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Guidance for people who are clinically extremely vulnerable

Last Updated 5:43pm, 31 March 2021


Introduction

Information about coronavirus is available in different formats and languages, including easy read, BSL and for people who are not online.

Shielding advice for the clinically extremely vulnerable to stop from April

More than 38,500 clinically extremely vulnerable (CEV) people in Devon have been informed by the government that they are no longer advised to shield from Thursday 1 April 2021 as coronavirus infection rates continue to fall.

In line with the government’s COVID-19 Response – Spring 2021 roadmap published last month, those on the shielded patient list can begin to follow the national restrictions alongside the rest of the population, but are still advised to take extra precautions to keep themselves safe from coronavirus.

Letters with updated guidance are being sent out to all those affected. These set out practical steps people can follow to reduce their risk of catching the virus, including continuing to maintain strict social distancing and to keep their overall social contacts at low levels, such as working from home where possible.

The move follows the steady decrease in the number of COVID-19 cases and hospitalisations across the country for the last couple of weeks.

With the success of the UK’s COVID-19 vaccination programme, more than 9 in 10 clinically extremely vulnerable people are now vaccinated with their first dose, but it’s still important that people continue to follow the national rules and take the additional precautions set out in the guidance to keep themselves as protected as possible.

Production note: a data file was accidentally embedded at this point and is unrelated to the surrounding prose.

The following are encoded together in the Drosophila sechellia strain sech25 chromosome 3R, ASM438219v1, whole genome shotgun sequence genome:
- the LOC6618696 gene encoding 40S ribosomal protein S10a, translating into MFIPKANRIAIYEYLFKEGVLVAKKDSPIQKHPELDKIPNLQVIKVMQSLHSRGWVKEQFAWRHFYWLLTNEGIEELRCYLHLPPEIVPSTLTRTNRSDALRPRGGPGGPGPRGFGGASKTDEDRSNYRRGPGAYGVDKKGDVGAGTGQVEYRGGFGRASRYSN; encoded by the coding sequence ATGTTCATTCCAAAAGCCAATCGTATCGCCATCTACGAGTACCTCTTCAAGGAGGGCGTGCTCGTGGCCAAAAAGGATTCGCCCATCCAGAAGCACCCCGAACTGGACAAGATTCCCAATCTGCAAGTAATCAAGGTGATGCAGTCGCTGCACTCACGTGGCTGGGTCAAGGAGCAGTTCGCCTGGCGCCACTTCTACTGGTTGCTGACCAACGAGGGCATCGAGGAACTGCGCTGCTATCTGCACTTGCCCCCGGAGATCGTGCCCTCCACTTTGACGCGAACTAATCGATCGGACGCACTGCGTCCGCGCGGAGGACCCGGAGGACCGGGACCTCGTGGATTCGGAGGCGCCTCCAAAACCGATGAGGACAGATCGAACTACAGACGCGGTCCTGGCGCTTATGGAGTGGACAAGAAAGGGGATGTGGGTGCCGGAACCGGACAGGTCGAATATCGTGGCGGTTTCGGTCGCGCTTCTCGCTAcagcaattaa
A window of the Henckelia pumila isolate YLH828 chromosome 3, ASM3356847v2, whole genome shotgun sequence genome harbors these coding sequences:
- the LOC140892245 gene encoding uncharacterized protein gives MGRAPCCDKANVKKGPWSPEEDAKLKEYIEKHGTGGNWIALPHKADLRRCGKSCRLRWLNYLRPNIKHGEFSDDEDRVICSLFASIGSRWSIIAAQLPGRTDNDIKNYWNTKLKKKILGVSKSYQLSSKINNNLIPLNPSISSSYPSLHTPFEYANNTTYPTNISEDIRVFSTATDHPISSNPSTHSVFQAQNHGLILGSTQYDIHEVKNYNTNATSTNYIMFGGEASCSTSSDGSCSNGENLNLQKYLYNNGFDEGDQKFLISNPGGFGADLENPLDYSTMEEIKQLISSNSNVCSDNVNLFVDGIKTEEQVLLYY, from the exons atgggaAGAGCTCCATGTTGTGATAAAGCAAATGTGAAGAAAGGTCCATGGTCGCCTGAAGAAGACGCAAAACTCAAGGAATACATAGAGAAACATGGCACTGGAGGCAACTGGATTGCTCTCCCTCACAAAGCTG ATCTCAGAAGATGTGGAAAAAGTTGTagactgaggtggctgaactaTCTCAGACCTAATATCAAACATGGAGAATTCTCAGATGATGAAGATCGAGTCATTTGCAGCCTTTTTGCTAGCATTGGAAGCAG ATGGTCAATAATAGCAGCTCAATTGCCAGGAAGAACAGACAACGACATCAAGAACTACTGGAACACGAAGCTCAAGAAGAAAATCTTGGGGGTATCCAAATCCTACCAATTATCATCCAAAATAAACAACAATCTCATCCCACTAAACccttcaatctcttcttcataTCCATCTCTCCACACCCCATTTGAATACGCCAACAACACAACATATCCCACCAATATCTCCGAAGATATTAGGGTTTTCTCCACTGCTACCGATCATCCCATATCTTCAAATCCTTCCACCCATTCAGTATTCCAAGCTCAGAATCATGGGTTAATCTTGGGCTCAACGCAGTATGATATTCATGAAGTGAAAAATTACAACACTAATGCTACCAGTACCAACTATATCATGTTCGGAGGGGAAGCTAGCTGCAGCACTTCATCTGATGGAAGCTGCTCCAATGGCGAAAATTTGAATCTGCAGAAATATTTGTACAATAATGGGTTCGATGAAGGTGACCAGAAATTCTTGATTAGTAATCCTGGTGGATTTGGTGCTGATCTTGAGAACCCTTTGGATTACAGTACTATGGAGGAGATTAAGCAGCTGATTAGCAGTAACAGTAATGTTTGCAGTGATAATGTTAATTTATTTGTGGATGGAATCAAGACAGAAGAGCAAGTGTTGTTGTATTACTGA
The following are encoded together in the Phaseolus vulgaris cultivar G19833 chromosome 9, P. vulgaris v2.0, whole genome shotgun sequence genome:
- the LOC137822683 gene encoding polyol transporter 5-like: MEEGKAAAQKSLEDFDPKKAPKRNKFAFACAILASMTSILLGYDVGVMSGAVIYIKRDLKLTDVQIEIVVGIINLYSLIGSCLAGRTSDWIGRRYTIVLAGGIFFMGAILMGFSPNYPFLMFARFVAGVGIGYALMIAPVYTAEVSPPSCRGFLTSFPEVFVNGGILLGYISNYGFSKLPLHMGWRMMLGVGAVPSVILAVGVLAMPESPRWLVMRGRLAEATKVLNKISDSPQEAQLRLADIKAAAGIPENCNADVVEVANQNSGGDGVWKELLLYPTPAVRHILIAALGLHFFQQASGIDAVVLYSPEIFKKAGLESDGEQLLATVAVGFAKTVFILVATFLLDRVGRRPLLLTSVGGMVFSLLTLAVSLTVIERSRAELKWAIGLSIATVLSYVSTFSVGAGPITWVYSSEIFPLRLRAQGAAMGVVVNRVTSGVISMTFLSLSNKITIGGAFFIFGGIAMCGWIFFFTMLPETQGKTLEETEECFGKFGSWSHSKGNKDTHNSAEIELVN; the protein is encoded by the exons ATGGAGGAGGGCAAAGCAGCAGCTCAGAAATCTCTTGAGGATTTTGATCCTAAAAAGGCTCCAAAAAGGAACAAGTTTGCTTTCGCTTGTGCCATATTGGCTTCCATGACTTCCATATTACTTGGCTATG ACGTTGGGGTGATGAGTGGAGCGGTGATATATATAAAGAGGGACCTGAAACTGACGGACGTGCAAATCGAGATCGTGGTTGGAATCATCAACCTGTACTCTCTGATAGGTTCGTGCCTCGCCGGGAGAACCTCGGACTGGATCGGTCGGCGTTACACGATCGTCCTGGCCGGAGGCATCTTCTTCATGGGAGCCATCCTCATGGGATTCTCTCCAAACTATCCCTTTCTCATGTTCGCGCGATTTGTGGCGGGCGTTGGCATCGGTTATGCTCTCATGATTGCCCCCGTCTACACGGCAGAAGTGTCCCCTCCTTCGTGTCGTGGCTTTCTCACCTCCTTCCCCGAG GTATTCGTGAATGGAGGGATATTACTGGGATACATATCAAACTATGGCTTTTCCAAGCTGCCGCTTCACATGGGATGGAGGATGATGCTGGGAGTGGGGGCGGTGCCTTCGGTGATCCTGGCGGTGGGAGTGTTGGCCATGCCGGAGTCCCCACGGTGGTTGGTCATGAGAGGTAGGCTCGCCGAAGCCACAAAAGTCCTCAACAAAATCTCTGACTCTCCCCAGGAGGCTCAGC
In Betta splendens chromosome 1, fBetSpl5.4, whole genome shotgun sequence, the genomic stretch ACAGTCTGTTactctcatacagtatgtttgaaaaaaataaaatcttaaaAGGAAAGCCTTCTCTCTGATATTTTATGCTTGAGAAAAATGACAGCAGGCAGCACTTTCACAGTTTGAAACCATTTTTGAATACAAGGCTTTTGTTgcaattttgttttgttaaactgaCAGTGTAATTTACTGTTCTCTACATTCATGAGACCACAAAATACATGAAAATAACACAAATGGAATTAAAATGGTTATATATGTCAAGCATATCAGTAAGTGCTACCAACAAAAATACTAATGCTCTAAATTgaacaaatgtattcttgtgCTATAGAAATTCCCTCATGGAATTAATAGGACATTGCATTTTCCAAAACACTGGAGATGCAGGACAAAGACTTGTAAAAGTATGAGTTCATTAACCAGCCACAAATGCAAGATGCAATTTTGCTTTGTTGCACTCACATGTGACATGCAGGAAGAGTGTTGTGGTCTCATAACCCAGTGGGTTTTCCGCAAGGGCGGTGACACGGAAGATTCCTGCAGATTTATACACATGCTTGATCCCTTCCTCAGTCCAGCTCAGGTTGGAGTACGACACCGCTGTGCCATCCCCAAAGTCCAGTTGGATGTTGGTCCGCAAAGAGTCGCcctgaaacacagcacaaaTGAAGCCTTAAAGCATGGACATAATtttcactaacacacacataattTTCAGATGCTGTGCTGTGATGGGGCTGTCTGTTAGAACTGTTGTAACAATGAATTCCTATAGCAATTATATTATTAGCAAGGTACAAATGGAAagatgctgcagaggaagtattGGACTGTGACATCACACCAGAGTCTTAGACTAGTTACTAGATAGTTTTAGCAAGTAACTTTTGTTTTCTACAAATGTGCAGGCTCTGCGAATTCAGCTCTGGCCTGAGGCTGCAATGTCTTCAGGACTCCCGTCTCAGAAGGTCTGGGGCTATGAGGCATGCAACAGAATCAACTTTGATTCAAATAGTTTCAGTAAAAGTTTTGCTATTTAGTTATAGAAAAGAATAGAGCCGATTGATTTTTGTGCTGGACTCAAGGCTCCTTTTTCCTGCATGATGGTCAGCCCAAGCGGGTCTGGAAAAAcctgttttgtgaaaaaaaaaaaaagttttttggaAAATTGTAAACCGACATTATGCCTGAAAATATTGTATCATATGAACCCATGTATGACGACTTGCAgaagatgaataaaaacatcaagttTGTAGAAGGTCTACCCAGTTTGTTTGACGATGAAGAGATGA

What to do now if you're identified as being CEV

If you have been identified as being clinically extremely vulnerable, the government is issuing further advice and guidance for you as lockdown restrictions start to be lifted.

Remember, being identified as being clinically extremely vulnerable does not make you more likely to catch coronavirus. It means though that you are more likely to be more seriously affected by it, were you to catch it. For that reason, it’s really important that you follow the guidance set out for you.

Although clinically extremely vulnerable people will no longer be advised to shield, it’s still recommended that you take extra precautions to protect yourself while the virus is still spreading in our communities. The updated guidance provides practical steps that cover things like socialising, travel and going to work and school

In addition to this advice, you must continue to follow the regulations that are in place for everyone during the pandemic. This includes rules on mixing with people from other households.

COVID-19 vaccinations

If you’re aged 16 or older, you should already have been offered your first dose of the vaccine – if not please contact your GP.

For children aged 12 to 15 years, vaccination may be appropriate for those with severe neuro-disabilities. This option should be discussed between parents/guardians and the child’s clinician or GP. For other children aged 15 and under, whilst further research is being done, vaccination is not yet recommended.

If you’ve had your first jab, you should still make sure you take up your second one when it’s offered to you. Having two doses should further increase your level of protection.

No vaccine is 100% effective so even if you have had both doses, there is still no absolute guarantee that you will not become ill from COVID-19. You should continue to take the extra precautions set out in this guidance to help protect yourself.

Accessing health services

Please remember that the NHS is open, and we urge you to continue to access all the NHS services that you need. It is likely to be safer for you to use the NHS than to try to manage alone.

You can access a range of NHS services from home, including ordering repeat prescriptions or contacting your health professional through an online consultation.  To find out more visit Health at Home or download the NHS App.  If you have an urgent medical need, call NHS 111, or for a medical emergency dial 999.